Monday, 15 May 2017

An Assumption of Dramaturgy: Keir MCAllister @ Scottish Storytelling Centre

What was the inspiration for this performance?

I started on the script for this over a year ago with only the intention of writing something that wasn’t comedy led and had a strong female lead. As the year went on and the world changed so drastically - I knew it had to be topical too. 

It feels that we have so many questions to ask of us ourselves right now and I wanted to take one of them and explore it on an intimate level. The whole issue of perspective and alternative facts is at the core of so much at geo-political and multi-cultural level and that it felt right to focus the story on the issue.

Is performance still a good space for the public discussion of ideas? 

People are incredibly politically and socially engaged at the moment. I think performance is not only a stimulus for public discussion but also a necessary release. It provides a point of reference to either love or hate from and a framework for people to build their thoughts on. We need to be challenged in our ideas, we need to have an opportunity also to defend them and performance channels that healthy expression of opinion. 

Contrary to current trends - I do think people want to have their ideas challenged and certainly the people who go to performances are not just looking to have their own thoughts thrown back at them. People are looking to have their thinking elevated and performance - good or bad - can provide a catalyst for that to happen.

How did you become interested in making performance?

That’s the honest answer. I have a background in stand-up - but you have limited canvas with that and I wanted to tell stories without a punchline. Also stand-up is creatively lonely - I have a real need to work collaboratively with people. There is no greater thrill than seeing a project succeed because of the sum of it’s parts. That for me is the real drive to do it. To create together with people.

Is there any particular approach to the making of the show?

Surround yourself with talented, passionate people and then trust them creatively. It can often be difficult for a writer to do that but it’s utterly essential.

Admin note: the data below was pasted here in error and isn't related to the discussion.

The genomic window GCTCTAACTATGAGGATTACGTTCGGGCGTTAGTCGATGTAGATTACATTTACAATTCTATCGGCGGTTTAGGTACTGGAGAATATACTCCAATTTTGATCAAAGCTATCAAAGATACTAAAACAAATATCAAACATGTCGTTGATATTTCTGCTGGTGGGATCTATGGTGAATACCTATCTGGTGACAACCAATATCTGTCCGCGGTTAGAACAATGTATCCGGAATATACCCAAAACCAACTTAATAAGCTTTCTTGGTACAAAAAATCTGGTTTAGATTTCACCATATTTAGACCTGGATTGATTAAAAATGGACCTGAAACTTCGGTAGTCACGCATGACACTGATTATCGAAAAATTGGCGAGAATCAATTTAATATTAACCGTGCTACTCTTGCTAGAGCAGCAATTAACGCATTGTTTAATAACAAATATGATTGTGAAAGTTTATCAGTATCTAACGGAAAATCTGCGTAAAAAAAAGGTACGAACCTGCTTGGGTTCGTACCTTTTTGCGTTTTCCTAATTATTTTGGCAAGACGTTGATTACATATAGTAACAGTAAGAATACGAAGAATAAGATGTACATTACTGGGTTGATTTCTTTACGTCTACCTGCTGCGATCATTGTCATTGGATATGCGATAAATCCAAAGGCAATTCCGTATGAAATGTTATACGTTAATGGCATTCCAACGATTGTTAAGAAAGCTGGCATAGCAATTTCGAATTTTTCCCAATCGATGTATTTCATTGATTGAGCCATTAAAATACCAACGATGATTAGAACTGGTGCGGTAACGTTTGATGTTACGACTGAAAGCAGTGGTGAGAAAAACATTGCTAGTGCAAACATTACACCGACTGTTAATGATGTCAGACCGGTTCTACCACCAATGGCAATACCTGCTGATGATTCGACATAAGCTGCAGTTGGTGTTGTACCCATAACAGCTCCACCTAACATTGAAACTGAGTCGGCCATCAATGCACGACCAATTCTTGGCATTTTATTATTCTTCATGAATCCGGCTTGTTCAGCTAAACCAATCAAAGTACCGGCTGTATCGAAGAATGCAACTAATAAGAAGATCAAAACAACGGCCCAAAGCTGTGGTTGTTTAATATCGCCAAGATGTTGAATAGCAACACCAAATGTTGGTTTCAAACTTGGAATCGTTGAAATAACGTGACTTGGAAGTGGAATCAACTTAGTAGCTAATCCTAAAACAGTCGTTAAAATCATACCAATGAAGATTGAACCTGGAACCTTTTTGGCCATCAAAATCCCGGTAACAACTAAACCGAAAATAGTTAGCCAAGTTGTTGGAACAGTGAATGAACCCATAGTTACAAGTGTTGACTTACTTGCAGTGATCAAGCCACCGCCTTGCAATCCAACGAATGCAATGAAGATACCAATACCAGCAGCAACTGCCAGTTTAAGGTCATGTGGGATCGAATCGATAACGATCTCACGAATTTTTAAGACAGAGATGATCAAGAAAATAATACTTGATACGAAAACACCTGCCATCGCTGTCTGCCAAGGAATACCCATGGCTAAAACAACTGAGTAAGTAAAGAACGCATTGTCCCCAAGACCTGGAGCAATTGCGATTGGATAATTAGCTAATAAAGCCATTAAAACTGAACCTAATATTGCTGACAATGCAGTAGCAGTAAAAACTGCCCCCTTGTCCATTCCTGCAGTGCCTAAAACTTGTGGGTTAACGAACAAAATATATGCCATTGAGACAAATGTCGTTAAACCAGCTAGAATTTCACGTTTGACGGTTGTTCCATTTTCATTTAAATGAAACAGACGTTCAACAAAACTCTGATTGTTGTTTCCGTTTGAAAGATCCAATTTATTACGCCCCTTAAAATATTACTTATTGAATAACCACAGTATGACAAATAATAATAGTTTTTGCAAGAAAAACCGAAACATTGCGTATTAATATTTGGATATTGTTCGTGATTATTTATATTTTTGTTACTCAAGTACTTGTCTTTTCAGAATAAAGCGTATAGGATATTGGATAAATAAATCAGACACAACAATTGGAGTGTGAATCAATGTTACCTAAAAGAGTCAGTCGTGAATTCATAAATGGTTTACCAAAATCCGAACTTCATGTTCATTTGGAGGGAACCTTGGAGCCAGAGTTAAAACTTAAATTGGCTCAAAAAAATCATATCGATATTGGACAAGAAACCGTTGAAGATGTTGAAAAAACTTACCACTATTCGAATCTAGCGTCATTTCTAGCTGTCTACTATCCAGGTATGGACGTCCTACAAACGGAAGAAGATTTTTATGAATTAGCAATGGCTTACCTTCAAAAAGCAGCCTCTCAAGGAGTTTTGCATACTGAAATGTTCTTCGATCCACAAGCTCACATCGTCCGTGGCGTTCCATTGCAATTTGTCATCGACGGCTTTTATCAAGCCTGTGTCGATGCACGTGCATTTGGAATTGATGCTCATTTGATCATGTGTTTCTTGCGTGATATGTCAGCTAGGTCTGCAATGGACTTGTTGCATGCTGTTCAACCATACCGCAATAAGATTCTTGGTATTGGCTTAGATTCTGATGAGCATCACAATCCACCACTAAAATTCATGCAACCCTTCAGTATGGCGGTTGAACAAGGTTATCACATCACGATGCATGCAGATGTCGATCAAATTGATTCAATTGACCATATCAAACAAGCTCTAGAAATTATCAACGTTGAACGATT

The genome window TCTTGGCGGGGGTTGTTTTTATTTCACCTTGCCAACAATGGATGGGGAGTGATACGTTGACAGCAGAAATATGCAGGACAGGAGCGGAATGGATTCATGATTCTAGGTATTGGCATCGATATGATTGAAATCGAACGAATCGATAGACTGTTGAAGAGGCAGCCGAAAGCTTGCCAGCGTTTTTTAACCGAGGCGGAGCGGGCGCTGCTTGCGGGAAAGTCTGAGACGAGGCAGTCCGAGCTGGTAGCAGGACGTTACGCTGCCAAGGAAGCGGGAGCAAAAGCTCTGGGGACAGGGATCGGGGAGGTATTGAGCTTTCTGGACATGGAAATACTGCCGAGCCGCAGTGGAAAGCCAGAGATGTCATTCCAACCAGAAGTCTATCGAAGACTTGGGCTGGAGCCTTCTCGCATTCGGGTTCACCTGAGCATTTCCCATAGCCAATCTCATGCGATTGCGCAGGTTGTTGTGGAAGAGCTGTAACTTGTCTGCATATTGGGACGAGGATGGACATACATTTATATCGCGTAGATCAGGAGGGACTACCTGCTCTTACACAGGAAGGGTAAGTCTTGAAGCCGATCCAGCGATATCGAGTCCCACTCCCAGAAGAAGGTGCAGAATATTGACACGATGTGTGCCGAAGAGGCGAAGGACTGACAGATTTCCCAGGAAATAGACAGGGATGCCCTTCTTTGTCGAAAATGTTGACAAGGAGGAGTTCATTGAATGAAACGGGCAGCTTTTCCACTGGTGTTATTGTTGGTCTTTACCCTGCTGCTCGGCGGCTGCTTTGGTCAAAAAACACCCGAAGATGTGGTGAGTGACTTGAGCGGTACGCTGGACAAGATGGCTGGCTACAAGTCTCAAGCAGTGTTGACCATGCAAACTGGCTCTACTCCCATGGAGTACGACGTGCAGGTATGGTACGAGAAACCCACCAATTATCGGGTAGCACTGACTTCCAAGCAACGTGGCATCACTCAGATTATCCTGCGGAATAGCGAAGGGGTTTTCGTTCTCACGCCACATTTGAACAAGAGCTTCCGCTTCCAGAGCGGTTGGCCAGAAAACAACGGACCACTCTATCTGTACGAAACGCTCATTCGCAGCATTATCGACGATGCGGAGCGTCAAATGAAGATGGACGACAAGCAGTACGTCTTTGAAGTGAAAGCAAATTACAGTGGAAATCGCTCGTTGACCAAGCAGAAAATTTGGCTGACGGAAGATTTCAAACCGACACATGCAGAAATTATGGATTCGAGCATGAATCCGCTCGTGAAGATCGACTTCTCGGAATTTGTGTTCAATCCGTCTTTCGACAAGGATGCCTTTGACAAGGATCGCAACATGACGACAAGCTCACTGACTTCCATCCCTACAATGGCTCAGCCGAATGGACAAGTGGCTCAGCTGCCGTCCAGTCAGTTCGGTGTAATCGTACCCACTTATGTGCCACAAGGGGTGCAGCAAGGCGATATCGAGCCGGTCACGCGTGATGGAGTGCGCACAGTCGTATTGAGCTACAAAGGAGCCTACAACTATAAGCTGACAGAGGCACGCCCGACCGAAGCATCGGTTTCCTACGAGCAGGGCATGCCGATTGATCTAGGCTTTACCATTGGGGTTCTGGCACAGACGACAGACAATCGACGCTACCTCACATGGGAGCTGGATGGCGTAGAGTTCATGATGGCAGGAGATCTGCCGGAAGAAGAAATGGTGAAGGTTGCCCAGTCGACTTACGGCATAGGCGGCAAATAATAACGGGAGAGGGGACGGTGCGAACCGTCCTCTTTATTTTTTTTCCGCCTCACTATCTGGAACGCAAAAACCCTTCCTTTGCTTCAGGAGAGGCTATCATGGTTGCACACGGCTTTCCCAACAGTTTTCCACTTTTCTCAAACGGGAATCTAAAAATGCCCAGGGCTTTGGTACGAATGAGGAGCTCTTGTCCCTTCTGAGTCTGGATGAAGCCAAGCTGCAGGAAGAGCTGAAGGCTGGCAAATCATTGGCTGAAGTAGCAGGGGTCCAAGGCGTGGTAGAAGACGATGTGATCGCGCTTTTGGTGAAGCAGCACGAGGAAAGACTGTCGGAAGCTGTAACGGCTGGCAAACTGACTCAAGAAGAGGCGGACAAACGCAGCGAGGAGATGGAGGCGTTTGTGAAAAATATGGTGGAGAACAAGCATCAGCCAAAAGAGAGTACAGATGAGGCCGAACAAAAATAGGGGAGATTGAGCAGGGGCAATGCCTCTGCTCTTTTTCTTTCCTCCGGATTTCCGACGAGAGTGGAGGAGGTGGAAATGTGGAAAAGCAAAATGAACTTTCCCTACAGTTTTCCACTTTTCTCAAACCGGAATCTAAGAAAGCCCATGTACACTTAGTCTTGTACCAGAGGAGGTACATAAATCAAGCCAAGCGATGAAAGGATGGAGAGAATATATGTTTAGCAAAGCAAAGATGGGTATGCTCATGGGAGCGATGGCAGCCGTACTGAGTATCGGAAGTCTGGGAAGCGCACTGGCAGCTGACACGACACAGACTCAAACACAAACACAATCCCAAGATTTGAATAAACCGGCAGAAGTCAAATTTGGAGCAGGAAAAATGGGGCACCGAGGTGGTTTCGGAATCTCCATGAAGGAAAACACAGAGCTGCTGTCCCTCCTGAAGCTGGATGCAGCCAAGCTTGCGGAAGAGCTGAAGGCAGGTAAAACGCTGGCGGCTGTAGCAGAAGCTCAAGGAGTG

Does the show fit with your usual productions?

Very deliberately not. I have always tried to seek out a different project from the last. This is my first real non-comedy driven play, it’s more emotionally complex and challenging than anything I’ve written before. This performance is also only a rehearsed reading so it’s very much still in development. The focus will be on the script and plot so it’s a real test of my writing. 

What do you hope that the audience will experience?

I hope they will be entertained, anything more than that is a bonus but if it provokes thought and discussion then all the better. I hope it will. I want people to be walking out disagreeing over it. 

What strategies did you consider towards shaping this audience experience?

We wanted to strip the performance right back so that the focus is on the script and the characters. We want the audience to feel almost like their at a live recording of a radio play. There will be someone reading stage instructions but other than that its just the actors and their scripts.  I think it leaves the whole piece really exposed and that as a writer is both chilling and incredibly worthwhile. The further development of this piece will ride on this very naked performance.

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